History in this part of France – part 9.
My village, St.Just-Luzac, is split in to two halves. There is the St Just side and the Luzac side. Traditionally the Luzac side is Protestant and the St Just side Roman Catholic. Indeed, on the Protestant side there is a small Protestant church, called une temple in French, and the St Just side boasts a huge monstrisity of a XIV-century Roman Catholic church.
The origin of the split dates back to the 16th and 17th centureis, when 500 000 persecuted Protestants fled Roman Catholic countries. Most re-located to the English colonies in America or in South Afica (Cape Colony); some went to the Protestant Dutch Republic, others to Prussia and, protected by the French King Henri IV and the Edit de Nantes, to France. La Rochelle became a Huguenot (Protestant) stronghold, and was at that time the second-largest town in France.
The Huguenot exodus from La Rochelle for the Americas, and the Siege of the same, can be for another day. In a nutshell, however, that is why there evolved a Protestant side to my village, some time during the 17th century.
The church on the RC side is a bit of an anomaly. It is far too big for the village today and must have been far far too big when it was built. There is no steeple, which gives it a heavy, lumpy feel. It squats between two streets opposite the place de la Mairie and, although I am always interested in architecture and design, any beauty in this building largely escapes me. Mass is rarely said there any more, and when it is said the congregation usually die from hyperthermia. Still there it is, and it has its place in hisotry, and who am I to judge ?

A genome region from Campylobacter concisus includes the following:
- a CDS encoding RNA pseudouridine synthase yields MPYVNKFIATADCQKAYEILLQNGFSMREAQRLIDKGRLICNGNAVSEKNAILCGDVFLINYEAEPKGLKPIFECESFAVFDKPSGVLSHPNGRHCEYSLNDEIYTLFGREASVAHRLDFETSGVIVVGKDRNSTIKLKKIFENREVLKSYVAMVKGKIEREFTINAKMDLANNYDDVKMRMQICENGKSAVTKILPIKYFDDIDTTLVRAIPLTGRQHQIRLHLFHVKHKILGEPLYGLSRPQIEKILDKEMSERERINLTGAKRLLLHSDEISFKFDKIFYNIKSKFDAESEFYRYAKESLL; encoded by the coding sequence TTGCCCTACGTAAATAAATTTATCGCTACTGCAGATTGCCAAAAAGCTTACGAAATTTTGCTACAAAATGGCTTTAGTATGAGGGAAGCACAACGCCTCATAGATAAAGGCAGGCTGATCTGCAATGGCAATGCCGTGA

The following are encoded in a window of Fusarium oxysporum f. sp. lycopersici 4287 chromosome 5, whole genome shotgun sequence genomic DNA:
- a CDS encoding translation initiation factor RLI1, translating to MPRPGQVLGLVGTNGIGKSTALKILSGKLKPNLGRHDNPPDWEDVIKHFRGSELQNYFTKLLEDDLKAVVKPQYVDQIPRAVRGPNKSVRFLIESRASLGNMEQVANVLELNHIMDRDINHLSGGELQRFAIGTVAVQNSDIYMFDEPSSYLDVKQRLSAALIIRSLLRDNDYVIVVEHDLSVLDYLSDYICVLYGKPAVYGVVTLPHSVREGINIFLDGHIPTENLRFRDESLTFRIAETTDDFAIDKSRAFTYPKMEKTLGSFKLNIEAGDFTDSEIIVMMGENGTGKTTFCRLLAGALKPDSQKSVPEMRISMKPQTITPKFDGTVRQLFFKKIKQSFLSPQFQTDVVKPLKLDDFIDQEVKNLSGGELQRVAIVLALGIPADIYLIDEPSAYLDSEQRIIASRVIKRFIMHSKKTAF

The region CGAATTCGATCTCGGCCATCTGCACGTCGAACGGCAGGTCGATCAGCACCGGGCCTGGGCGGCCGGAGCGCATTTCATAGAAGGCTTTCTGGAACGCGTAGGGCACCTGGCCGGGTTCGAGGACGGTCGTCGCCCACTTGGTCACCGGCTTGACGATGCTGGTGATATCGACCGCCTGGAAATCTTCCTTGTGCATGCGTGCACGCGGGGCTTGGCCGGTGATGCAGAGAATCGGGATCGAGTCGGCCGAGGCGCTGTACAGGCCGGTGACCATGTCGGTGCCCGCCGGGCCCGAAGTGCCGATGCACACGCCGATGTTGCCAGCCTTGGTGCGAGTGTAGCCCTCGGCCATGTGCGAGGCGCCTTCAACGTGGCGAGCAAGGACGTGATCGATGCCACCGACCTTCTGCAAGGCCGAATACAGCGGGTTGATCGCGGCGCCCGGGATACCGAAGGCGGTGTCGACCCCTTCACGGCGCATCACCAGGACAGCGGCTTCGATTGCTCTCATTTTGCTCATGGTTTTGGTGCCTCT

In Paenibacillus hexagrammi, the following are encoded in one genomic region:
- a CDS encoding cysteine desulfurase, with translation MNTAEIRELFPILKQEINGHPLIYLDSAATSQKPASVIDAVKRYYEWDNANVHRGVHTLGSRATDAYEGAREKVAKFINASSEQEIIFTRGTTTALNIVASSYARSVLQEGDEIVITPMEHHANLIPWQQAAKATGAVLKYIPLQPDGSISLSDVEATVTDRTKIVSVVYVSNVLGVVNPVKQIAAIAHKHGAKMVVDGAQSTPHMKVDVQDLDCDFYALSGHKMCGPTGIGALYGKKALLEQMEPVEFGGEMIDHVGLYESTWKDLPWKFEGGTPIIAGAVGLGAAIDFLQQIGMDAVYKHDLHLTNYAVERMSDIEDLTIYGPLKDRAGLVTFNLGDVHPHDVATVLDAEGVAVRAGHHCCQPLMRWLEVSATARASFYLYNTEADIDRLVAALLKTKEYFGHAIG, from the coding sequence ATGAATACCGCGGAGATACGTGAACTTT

One day I happened to be in the Mairie and I asked the woman at the desk if there had ever been a steeple on the church. She gazed out of the window at the 500 year-old grey stone hulk, and thought.
“No, I don’t think so,” she said after a while, “not since I’ve been working here at any rate
Catherine Broughton is a novelist, a poet and an artist. Her books are available from Amazon or on KIndle, or can be ordered from most big book shops and libraries.